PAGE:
I don't know what was going on in England at the time, but judging by the behaviour of Sid and Johnny in the opening scene (they're seen kicking in the windshield of a Rolls-Royce), there was definitely something in the air that was making them act this way. Another example of this unruly behaviour occurs when Sid and Nancy are walking to Wally's gaff to shoot up, when we see a bunch of kids coming from school. Smashing car hoods with their field hockey sticks as they went, these kids are clearly deranged. Or maybe they were just a reflection of society?
If you look closely, you'll notice a Tori billboard that reads "Labour Isn't Working." You have to admit, that's almost interesting. And I hate say it, but "Labour Isn't Working" is one of the best political slogans of all-time.
Enough about British politics. I was going to inquire as to why Johnny and the other members of The Sex Pistols not named Sid Vicious were wearing angora sweaters during a studio session. But then I remembered seeing a picture of Vivianne Westwood in an angora sweater from the period and it made perfect sense; she designed the bands clothes.
It's during the angora sweater replete studio session that we first hear the full-force of Nancy's strident American accent and it's also the one where Sid kisses Nancy's right foot.
The scene where The Sex Pistols play a concert on a boat on the Thames highlights where Sid's priorities are. Not even bothering to appear on stage, Sid spends most of the time either with Nancy or asking Malcolm (David Hayman), the band's crafty manager, for drug money.
Since it's apparently illegal to hold concerts on boats in the middle of the Thames, the police put a stop to the show. As the boat comes ashore, the police are waiting. The band, the band's management, and dozens of punks scatter, as the police show up wielding billy clubs.
Walking arm in arm in a calm manner, Sid and Nancy leave the area unmolested. The scene is hauntingly beautiful, as chaos reigns all around the oblivious couple... and the music of Pray For Rain plays on the soundtrack.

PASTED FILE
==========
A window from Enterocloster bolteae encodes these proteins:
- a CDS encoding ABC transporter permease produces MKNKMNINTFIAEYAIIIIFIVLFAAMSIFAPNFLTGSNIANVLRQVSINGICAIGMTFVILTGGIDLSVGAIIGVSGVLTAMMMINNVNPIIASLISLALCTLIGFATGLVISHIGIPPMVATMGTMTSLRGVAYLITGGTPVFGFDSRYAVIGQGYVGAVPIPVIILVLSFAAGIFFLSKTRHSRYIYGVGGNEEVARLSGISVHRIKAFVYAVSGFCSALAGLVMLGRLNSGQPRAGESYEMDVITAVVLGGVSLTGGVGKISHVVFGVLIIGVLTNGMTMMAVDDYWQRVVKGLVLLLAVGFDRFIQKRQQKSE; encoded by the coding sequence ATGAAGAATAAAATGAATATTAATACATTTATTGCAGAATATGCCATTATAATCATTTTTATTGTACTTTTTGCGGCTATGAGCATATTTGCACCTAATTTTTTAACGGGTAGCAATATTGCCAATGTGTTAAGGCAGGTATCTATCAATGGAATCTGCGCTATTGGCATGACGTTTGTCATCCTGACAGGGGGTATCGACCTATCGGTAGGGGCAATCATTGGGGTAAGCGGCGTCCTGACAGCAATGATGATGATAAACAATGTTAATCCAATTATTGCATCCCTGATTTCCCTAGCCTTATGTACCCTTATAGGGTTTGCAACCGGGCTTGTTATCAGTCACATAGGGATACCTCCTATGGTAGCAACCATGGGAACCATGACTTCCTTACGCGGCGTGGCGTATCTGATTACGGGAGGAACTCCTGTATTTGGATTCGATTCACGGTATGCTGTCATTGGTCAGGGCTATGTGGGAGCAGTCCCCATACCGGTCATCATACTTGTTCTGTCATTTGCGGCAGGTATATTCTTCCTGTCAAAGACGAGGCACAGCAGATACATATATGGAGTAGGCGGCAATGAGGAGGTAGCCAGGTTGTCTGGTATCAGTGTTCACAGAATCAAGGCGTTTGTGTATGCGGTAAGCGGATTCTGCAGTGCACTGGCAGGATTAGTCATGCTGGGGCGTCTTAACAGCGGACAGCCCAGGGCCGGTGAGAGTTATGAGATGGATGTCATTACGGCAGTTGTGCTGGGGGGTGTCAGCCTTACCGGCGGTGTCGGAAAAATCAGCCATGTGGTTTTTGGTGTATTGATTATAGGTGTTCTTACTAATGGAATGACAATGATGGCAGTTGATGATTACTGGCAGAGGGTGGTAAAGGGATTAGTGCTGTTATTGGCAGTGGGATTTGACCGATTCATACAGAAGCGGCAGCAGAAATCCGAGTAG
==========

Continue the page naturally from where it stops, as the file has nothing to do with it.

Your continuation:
My favourite line occurs soon afterward when Nancy says, "I'll never look like Barbie. Barbie doesn't have bruises."
The biggest test for Sid and Nancy's relationship is when Nancy is told she can't travel with The Sex Pistols for their doomed American tour.
However, it's during the tour, as you all know, that Sid calls Nancy and declares his love for her. The fact Nancy is dressed in black opera gloves, fishnet stockings and thigh-high boots when she receives this call makes the scene all the more sweeter.
After a brief trip to Paris, the action moves to New York City, where Sid and Nancy set up shop at the Chelsea Hotel. In one the film's funniest bits, Sid is unaware that he's in New York City; despite the fact they have been there for a week. He confirms his location by looking out the window.
Even though the film looks great from start to finish, the New York chapter has a certain quality about it. Photographed by famed cinematographer Roger Deakins, the New York scenes have a grittiness about them that is strangely dream-like.
The film's most famous scene, the alleyway garbage rain kiss, captures this dream-like aura best. And like the "off the boat" scene, the alleyway garbage rain kiss features the amazing music of Pray For Rain.
While it's obvious to most people that Sid and Nancy have a drug problem. Some might need convincing (I know, who are these people? But still, please bear with me). Well, what better way to do so than have Xander Berkley play Sid and Nancy's drug dealer. I mean, you know you have hit rock bottom when Xander Berkeley shows up in your life. A "Methadone Caseworker" played by Sy Richardson tries to steer Sid and Nancy in the right direction, but it's way too late, these two are doomed.
In typical Gary Oldman fashion, I would some times forget that he was in this. In other words, there were moments when I thought Sid Vicious was playing himself. But as anyone who has seen the film or knows anything about punk rock history will tell you, that would be physically impossible.
Unafraid to appear skanky or uncouth, and definitely unafraid to come across as loud and obnoxious, Chloe Webb continues the tradition of American actresses giving fearless performances for British film directors. The others being, off the top of my head: Theresa Russell in Track 29 (Nicholas Roeg), Cathy Moriarty in White of the Eye (Donald Cammell) and Kathleen Turner in Crimes of Passion (Ken Russell). So, yeah, Sid and Nancy is pretty much the most romantic movie ever.